And inevitable ennui. So profound was that tranquility, so trivial the history of that time, that George Will and I would muse that if this kept up -- an era whose dominant issue was a president's zipper problem -- he might as well go back to the academy and I to psychiatry.
Of course, it didn't keep up. It never does. History is tragic, not redemptive. Our holiday from history ended in fire, giving birth to a post-9/11 decade of turbulence and disorientation as we were faced with the unexpected resurgence of radical eschatological evil.
Which brings us to the age of Obama, perhaps -- mirabile dictu -- the most exhilarating time of all. There is nothing as bracing for democracy as the alternation of power, particularly when it yields as serious, determined and challenging an ideological agenda as Barack Obama's. This third wave of transformative liberalism -- FDR, then LBJ, now Obama -- is no time for triangulation. This is not incrementalism. We're not debating school uniforms. When Obama once declared Ronald Reagan historically consequential and Bill Clinton not, he meant it. Obama intends to be the Reagan of the new liberalism.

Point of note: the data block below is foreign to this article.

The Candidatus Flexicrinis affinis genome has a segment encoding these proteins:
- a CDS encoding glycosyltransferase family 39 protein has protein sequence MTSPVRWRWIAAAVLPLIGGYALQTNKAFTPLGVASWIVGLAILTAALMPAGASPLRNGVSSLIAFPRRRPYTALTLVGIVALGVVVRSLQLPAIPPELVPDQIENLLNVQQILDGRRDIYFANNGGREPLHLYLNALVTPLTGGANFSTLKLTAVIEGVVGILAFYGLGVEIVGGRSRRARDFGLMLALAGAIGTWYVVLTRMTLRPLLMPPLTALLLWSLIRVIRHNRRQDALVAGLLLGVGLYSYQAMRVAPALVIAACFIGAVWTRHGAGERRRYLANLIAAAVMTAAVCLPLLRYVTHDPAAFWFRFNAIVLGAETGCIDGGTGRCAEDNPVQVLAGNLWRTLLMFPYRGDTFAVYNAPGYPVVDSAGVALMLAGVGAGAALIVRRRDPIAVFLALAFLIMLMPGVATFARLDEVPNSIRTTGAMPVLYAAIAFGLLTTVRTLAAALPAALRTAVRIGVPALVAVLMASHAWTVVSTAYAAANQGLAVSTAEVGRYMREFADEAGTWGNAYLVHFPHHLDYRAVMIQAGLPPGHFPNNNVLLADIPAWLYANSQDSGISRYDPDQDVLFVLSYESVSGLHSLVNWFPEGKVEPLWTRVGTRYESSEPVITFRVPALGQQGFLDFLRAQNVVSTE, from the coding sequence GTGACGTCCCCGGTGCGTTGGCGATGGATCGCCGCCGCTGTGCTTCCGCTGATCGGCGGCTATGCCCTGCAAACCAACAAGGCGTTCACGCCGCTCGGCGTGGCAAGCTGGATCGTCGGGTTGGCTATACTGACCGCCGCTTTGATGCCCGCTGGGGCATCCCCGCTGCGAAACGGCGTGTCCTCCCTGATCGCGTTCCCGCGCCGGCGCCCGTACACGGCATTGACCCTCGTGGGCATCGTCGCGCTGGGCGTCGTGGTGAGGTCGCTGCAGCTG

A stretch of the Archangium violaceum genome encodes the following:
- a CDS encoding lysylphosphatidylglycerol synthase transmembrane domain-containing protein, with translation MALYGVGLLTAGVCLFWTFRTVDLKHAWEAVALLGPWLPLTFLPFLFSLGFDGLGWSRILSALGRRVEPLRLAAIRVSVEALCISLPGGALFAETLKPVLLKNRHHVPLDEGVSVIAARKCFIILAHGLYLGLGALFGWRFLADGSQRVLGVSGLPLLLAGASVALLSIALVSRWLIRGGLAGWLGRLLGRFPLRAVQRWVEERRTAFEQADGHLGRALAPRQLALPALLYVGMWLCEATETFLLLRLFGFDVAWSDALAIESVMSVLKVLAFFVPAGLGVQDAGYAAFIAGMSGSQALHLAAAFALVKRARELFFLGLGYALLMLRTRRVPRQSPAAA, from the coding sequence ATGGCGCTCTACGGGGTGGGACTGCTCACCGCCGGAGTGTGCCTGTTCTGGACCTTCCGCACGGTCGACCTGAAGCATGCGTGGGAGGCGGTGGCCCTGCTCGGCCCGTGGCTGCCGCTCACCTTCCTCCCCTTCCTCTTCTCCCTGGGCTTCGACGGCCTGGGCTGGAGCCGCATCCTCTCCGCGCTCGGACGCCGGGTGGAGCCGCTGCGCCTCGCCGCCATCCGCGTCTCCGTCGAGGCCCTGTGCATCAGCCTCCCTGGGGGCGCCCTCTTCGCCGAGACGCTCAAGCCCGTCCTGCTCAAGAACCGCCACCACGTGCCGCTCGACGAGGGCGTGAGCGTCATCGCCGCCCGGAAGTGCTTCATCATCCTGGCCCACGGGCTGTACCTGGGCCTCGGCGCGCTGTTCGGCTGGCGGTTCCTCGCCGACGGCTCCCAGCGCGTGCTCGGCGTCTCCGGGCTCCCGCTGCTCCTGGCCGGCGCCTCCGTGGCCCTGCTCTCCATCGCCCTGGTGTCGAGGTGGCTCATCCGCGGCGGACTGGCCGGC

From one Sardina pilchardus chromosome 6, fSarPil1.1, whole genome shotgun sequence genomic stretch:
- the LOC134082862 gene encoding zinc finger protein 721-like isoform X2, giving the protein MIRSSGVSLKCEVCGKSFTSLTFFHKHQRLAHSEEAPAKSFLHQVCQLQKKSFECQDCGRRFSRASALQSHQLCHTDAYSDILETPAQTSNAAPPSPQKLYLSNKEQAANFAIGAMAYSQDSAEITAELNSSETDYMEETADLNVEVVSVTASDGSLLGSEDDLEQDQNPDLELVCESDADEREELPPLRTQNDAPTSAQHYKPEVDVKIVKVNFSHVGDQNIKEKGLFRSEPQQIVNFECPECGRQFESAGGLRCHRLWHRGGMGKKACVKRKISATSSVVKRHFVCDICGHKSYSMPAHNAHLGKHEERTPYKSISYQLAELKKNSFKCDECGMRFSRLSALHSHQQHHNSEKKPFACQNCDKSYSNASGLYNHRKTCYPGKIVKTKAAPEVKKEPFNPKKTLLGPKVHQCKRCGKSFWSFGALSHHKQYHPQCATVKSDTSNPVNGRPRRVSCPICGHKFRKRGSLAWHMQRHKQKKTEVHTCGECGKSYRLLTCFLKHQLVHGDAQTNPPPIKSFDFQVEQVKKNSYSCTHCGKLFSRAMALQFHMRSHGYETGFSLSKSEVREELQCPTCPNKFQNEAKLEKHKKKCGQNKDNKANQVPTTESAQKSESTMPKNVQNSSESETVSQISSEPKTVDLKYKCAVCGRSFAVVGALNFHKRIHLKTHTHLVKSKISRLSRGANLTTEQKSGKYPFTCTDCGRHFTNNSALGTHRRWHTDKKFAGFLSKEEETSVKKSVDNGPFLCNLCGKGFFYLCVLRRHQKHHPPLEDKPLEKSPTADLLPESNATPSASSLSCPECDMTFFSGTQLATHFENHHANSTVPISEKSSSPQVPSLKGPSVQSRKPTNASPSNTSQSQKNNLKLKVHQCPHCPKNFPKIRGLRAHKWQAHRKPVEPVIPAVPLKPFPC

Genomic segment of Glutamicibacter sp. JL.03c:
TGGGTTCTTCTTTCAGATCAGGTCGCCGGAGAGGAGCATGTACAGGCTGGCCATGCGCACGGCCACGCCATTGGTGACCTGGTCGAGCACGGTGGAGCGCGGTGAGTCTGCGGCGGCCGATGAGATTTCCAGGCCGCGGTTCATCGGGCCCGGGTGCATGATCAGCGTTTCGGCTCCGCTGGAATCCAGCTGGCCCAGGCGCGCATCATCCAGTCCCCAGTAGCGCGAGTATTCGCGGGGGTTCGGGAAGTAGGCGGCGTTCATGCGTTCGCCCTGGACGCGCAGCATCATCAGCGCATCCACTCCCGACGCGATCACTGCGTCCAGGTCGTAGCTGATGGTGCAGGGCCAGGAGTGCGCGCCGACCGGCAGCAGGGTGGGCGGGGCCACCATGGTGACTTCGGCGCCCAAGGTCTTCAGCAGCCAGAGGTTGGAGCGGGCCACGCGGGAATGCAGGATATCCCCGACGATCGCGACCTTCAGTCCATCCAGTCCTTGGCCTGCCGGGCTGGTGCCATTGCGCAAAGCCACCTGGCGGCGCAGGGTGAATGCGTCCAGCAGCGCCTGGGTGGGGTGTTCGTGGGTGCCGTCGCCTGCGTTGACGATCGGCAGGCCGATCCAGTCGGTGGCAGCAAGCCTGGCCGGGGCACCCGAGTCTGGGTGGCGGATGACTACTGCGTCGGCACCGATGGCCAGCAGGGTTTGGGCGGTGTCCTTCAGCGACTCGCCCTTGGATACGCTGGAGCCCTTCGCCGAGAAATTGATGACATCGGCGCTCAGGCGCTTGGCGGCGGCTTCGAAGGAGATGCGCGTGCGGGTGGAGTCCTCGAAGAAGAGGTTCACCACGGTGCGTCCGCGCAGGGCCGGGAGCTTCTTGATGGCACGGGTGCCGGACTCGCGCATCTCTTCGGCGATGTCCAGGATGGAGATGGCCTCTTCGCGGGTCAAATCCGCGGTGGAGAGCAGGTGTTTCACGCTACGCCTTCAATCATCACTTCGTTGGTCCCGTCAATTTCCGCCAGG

It's no secret that I oppose nearly everything Obama has proposed. But after the enervating '90s and the tragic 2000s, the prospect of combative and clarifying 2010s, of sharply defined and radically opposed visions, is both politically and intellectually invigorating.
For which I'm tanned, rested and ready. And grateful. To be doing every day what you enjoy doing is rare. Rarer still is to be doing what you were meant to do, particularly if you got there by sheer serendipity. Until near 30, I'd fully expected to spend my life as a doctor. My present life was never planned or even imagined. An intern at The New Republic once asked me how to become a nationally syndicated columnist. "Well," I replied, "first you go to medical school. ..."
Charles Krauthammer is a 1987 Pulitzer Prize winner, 1984 National Magazine Award winner, and a columnist for The Washington Post since 1985.
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